When the lights are trimmed, stars on the cabin ceiling start to sparkle – a nice touch for wishing passengers a good night’s sleep. Sleep is especially enhanced by the fully reclining seat that turns into a bed long enough even for basketball players.

First, I thought I would rather work after dinner. But then I saw the flight attendant putting mattresses on top of the fully reclined seats of fellow passengers and I changed my mind.

So I slept. Deeply.

And I arrived relaxed and full of energy despite the nine-hour flight. I was a happy person that day.

Was there something I couldn’t do on board the A380? Not really! I could eat and drink, sleep, work on my laptop for hours without worrying about the battery running low, be entertained with over a thousand audio and video programmes and games, communicate with the outside world, shop from the extensive inflight catalogue and even stretch my legs and socialize with other passengers at the bar. All this while I had my private space, was being looked after and without feeling crowded.

Was there something I missed? Yes, there was. Not in the air, but on the ground, as the free limousine service offered to Business Class passengers has been discontinued in Athens, but is still available at dozens of destinations that Emirates flies to. I made use of this service on several occasions in the past and I must say that this was a smart and most effective way by Emirates to impress and boost the ego of its premium customers, at least the vain ones like myself.

Based on the best traditions of Arab, Asian and Western hospitality, Emirates has developed its own highly commendable service culture which includes, among others, the policy of addressing business class passengers as often as possible with their names during their flight. This is a company investing not just in technology but also in the human factor and it shows.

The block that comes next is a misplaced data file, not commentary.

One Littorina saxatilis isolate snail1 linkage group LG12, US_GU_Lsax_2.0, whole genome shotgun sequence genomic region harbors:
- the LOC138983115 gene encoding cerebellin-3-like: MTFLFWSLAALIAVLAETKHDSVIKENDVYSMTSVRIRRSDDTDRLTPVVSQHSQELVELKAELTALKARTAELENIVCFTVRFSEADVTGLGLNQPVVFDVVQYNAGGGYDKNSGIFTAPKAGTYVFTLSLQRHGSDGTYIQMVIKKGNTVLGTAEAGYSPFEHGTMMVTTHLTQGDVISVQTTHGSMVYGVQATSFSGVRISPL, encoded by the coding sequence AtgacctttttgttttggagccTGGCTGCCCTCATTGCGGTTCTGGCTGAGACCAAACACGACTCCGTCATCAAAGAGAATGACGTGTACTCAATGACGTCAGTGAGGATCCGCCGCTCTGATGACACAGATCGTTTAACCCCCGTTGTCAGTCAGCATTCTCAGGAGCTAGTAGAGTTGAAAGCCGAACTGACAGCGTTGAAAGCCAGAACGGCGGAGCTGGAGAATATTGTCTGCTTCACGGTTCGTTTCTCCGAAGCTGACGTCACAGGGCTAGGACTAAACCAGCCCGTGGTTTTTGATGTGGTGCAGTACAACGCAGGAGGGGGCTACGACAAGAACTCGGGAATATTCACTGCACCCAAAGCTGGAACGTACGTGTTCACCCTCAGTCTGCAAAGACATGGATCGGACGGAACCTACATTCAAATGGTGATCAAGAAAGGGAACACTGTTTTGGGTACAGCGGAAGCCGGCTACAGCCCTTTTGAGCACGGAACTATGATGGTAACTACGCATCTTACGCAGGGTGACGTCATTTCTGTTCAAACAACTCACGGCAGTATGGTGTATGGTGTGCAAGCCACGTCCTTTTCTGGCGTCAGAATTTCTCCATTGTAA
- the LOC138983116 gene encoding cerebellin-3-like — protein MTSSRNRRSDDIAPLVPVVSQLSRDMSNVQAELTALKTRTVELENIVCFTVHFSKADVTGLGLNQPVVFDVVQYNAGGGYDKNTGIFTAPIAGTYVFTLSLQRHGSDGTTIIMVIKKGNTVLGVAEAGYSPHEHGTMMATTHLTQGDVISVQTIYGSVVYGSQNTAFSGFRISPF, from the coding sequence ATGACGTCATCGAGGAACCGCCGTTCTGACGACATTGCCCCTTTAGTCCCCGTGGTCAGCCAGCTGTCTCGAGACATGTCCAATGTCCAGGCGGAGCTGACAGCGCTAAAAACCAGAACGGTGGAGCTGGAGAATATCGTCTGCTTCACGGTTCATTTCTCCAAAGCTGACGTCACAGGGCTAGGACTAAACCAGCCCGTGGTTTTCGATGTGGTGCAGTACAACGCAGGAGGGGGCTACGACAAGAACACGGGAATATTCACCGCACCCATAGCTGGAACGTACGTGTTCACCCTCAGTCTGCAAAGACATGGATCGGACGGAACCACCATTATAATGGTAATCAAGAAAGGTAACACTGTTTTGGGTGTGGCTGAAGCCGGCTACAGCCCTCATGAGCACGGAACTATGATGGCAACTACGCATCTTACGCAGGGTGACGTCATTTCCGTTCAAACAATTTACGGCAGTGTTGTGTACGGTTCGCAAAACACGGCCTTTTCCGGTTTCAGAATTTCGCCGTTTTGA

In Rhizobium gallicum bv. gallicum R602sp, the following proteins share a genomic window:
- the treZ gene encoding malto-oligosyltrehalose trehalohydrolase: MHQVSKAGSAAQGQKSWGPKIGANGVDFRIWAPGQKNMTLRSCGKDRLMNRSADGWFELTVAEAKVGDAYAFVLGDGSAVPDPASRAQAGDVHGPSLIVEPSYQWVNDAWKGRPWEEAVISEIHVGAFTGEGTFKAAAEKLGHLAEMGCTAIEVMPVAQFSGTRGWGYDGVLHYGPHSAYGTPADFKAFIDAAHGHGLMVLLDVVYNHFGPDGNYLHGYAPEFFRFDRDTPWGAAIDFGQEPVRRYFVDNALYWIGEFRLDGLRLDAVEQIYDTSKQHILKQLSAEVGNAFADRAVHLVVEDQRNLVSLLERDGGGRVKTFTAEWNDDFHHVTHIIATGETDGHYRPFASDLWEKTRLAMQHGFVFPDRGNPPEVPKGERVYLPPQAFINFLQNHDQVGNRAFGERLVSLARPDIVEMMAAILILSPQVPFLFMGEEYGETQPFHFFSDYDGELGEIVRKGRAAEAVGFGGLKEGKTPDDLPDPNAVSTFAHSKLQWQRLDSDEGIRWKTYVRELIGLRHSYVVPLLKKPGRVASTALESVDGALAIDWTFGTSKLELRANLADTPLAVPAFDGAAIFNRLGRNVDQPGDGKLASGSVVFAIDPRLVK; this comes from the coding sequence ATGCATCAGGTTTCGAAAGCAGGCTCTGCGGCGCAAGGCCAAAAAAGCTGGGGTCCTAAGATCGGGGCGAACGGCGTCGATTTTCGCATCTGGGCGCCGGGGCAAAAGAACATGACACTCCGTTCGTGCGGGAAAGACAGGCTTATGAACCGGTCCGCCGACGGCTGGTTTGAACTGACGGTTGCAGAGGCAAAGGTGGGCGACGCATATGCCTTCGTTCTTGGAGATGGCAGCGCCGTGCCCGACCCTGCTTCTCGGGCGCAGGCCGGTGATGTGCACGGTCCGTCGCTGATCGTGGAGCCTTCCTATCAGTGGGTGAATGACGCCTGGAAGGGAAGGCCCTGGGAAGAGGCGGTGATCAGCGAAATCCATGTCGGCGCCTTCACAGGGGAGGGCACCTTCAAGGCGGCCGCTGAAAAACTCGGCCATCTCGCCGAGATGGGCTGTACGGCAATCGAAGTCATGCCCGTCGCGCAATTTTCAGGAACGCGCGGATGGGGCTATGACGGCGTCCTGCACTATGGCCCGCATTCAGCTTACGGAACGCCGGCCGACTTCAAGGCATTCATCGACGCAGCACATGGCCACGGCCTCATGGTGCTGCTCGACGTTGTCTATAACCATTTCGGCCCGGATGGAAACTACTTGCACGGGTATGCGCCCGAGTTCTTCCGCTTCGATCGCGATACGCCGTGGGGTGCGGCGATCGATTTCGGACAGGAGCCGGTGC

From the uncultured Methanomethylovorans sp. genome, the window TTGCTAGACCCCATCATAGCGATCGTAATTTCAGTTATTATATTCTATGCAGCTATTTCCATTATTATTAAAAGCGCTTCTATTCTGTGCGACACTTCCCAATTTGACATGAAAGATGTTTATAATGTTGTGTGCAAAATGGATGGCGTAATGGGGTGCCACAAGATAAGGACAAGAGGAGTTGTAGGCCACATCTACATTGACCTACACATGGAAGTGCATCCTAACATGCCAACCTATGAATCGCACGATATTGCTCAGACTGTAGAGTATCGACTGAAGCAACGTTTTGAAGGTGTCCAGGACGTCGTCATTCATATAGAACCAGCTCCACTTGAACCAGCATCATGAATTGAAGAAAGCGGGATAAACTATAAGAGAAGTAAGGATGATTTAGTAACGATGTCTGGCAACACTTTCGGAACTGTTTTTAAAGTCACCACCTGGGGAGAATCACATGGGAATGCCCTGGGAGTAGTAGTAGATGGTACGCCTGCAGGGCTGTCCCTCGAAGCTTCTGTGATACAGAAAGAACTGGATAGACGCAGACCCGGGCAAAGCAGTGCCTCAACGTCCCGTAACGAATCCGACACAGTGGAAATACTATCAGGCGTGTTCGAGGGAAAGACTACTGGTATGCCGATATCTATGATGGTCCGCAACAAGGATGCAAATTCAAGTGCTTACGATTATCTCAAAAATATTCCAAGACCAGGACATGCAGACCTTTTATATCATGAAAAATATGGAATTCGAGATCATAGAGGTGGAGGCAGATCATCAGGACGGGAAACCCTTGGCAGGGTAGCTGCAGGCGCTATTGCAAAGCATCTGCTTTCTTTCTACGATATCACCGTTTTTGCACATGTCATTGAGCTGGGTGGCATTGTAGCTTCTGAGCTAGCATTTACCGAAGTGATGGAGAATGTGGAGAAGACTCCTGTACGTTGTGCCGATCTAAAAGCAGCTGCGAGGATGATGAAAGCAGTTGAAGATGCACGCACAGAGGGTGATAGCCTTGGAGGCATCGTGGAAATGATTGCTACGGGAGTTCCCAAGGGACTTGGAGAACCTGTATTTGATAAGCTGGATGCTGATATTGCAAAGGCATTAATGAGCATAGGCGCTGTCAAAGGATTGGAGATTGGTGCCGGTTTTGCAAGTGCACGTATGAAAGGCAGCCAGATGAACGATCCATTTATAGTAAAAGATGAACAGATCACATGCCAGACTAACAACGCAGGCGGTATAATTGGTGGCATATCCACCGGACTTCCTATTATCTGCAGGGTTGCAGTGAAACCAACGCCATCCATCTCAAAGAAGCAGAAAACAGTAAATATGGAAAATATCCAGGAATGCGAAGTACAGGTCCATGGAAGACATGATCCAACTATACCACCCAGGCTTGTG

To make a long story short: Emirates’ Business Class on board the A380 is a great way to manage those tiring long-distance flights. On this trip I was provided with great service by people who take pride in their job of pampering their customers and by a company that truly seeks to exceed expectations and to set new standards in the airline industry. With its very reasonable Business Class fares, Emirates is also offering a value that is hard to beat.

Don’t you just love ’em? I certainly do!

Morpheus wants your feedback! Let him know about your good or strange spa experiences. You can send him an e-mail ([email protected]) or hook up with him on Facebook (he goes under the name Morpheus Morfeas). Some of the letters sent to Morpheus (or excerpts thereof) may be published here.


Fear of flying gets woman off jail time after drunken Easyjet brawl

Fear of flying gets woman lighter sentence after drunken Easyjet brawlPA

A fear of flying became a British woman’s advantage when a judge not to send her to jail after she was involved in a drunken brawl with Easyjet cabin crew and fellow passengers.

Lynn Grimes, 41, was returning to Manchester from a holiday in Greece, where she works in the tourism industry, when the incident occurred.

According to the Manchester Evening News, Lynn had drunk four airline-sized bottles of wine before the Easyjet flight took off.

She reportedly then spent most of her flight drinking wine and sitting with cabin crew, whom she’d informed of her fear of flying.

When the plane started to prepare for landing, Lynn was asked to sit back in her seat, but apparently didn’t take the request too well.

According to the Daily Mail, Grimes grabbed one passenger by the hair and kicked a steward in the stomach.

The pilot decided to abort landing until she could be calmed down.

Grimes pleaded guilty to endangering an aircraft and two counts of assault, normally enough to receive jail time,

But judge Jonathan Geakes said he would not send someone to the slammer for ‘simply panicking’.

He said: ‘Normally, immediate sentences of imprisonment follow from such behaviour.

‘The travelling public are entitled to know that the courts will not tolerate violent behaviour on an aircraft which can endanger the plane, passengers and crew.’

But he conceded to her genuine and ‘acute’ fear of flying, adding: ‘When asked to return to your seat, you simply panicked, lost your head, and started struggling and fighting with those around you.’

Grimes’ lawyer said: ‘She was at the time very apologetic and severely embarrassed by her behaviour.’